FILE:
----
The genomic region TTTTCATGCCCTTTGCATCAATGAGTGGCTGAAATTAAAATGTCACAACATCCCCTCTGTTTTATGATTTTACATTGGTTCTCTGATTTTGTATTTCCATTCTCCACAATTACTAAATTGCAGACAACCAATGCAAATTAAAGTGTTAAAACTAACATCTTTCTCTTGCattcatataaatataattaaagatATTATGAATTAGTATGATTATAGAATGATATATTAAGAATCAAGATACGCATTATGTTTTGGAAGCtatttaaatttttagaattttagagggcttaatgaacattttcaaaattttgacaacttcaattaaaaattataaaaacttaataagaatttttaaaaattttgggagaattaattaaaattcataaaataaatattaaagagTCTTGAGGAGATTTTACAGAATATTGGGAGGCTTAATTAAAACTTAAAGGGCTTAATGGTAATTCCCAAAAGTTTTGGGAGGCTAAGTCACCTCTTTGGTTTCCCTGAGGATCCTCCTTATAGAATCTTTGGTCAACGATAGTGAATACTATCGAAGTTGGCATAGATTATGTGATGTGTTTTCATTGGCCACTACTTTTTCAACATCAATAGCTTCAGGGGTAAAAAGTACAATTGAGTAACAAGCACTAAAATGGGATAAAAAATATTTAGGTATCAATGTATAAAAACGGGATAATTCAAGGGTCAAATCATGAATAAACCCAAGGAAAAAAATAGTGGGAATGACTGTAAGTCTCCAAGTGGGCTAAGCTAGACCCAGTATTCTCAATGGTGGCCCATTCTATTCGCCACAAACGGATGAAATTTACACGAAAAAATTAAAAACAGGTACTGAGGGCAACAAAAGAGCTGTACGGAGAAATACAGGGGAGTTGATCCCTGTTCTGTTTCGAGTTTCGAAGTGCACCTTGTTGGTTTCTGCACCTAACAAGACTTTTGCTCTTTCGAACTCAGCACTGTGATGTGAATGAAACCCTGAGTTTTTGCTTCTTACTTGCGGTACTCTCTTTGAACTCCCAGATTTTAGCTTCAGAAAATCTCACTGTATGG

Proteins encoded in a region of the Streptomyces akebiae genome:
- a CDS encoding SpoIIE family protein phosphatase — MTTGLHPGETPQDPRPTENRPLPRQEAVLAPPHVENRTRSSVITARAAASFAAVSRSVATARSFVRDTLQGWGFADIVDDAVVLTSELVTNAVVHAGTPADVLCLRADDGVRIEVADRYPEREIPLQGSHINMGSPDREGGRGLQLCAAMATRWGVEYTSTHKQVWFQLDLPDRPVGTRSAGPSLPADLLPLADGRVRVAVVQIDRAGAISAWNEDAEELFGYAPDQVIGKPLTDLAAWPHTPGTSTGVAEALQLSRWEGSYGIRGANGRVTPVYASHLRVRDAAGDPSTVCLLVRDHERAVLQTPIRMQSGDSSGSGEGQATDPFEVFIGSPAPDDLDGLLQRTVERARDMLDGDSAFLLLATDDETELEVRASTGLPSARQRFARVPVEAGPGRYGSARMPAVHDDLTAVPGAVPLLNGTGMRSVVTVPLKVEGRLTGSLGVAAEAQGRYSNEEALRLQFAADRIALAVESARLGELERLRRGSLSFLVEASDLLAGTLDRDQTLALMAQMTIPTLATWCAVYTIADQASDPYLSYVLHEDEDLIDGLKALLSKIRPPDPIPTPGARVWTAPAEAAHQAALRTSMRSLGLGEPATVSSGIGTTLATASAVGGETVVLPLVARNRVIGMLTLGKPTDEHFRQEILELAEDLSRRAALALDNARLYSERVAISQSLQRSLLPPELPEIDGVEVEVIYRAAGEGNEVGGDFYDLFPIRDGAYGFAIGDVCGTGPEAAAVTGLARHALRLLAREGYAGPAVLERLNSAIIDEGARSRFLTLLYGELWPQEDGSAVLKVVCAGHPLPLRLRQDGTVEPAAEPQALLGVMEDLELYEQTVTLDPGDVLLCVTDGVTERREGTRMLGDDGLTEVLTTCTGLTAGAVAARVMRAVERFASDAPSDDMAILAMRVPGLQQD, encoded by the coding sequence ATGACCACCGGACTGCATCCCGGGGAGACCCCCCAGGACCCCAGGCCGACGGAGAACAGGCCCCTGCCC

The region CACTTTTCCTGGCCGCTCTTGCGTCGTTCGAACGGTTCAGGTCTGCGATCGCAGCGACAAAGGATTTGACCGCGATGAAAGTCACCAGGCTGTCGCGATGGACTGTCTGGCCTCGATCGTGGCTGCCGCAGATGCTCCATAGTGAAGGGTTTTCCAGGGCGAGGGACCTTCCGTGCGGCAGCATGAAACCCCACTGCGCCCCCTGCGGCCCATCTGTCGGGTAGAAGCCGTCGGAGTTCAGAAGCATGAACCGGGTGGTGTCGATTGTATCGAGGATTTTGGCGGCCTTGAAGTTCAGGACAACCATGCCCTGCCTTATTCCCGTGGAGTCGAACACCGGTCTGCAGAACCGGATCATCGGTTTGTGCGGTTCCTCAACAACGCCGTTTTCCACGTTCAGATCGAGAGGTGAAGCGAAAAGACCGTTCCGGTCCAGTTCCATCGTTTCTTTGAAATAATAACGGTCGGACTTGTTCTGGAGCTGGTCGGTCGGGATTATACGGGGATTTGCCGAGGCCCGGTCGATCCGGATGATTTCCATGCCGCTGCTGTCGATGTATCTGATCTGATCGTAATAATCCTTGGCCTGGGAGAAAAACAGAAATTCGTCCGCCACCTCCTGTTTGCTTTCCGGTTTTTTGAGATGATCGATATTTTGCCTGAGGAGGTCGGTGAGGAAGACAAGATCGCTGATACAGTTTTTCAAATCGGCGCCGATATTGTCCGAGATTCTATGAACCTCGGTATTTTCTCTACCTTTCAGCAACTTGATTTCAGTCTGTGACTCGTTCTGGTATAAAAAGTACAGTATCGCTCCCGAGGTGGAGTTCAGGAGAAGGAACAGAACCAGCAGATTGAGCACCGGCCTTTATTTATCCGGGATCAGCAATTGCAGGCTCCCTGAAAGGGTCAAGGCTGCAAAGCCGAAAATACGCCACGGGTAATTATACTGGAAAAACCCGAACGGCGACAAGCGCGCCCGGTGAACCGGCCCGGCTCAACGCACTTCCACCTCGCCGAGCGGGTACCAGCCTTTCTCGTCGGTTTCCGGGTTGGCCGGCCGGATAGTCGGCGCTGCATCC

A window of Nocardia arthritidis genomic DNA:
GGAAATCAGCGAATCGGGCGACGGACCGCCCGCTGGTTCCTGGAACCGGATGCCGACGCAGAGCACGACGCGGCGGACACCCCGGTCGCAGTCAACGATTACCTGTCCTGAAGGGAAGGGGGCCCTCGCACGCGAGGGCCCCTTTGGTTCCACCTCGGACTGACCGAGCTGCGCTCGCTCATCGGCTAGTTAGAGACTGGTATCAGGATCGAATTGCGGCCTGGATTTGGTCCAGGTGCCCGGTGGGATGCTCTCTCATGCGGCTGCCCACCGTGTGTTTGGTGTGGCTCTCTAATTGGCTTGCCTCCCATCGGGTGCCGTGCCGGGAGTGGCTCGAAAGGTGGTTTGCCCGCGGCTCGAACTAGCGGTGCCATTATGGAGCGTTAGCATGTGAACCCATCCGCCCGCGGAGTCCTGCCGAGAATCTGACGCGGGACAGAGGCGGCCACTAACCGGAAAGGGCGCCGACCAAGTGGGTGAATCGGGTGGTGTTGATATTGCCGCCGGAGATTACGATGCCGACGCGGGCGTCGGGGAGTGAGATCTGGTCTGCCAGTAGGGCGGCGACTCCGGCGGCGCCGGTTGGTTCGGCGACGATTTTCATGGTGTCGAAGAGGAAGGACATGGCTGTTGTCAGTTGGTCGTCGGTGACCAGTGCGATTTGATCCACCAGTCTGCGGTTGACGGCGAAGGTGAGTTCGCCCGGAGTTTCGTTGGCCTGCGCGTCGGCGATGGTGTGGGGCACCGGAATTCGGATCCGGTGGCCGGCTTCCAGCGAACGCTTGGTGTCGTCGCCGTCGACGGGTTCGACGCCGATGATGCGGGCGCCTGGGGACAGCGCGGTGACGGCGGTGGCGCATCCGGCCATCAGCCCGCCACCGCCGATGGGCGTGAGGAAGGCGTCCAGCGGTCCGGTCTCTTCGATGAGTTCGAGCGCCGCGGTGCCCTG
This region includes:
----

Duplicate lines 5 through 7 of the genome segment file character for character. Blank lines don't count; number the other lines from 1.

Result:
A window of Nocardia arthritidis genomic DNA:
GGAAATCAGCGAATCGGGCGACGGACCGCCCGCTGGTTCCTGGAACCGGATGCCGACGCAGAGCACGACGCGGCGGACACCCCGGTCGCAGTCAACGATTACCTGTCCTGAAGGGAAGGGGGCCCTCGCACGCGAGGGCCCCTTTGGTTCCACCTCGGACTGACCGAGCTGCGCTCGCTCATCGGCTAGTTAGAGACTGGTATCAGGATCGAATTGCGGCCTGGATTTGGTCCAGGTGCCCGGTGGGATGCTCTCTCATGCGGCTGCCCACCGTGTGTTTGGTGTGGCTCTCTAATTGGCTTGCCTCCCATCGGGTGCCGTGCCGGGAGTGGCTCGAAAGGTGGTTTGCCCGCGGCTCGAACTAGCGGTGCCATTATGGAGCGTTAGCATGTGAACCCATCCGCCCGCGGAGTCCTGCCGAGAATCTGACGCGGGACAGAGGCGGCCACTAACCGGAAAGGGCGCCGACCAAGTGGGTGAATCGGGTGGTGTTGATATTGCCGCCGGAGATTACGATGCCGACGCGGGCGTCGGGGAGTGAGATCTGGTCTGCCAGTAGGGCGGCGACTCCGGCGGCGCCGGTTGGTTCGGCGACGATTTTCATGGTGTCGAAGAGGAAGGACATGGCTGTTGTCAGTTGGTCGTCGGTGACCAGTGCGATTTGATCCACCAGTCTGCGGTTGACGGCGAAGGTGAGTTCGCCCGGAGTTTCGTTGGCCTGCGCGTCGGCGATGGTGTGGGGCACCGGAATTCGGATCCGGTGGCCGGCTTCCAGCGAACGCTTGGTGTCGTCGCCGTCGACGGGTTCGACGCCGATGATGCGGGCGCCTGGGGACAGCGCGGTGACGGCGGTGGCGCATCCGGCCATCAGCCCGCCACCGCCGATGGGCGTGAGGAAGGCGTCCAGCGGTCCGGTCTCTTCGATGAGTTCGAGCGCCGCGGTGCCCTG
This region includes: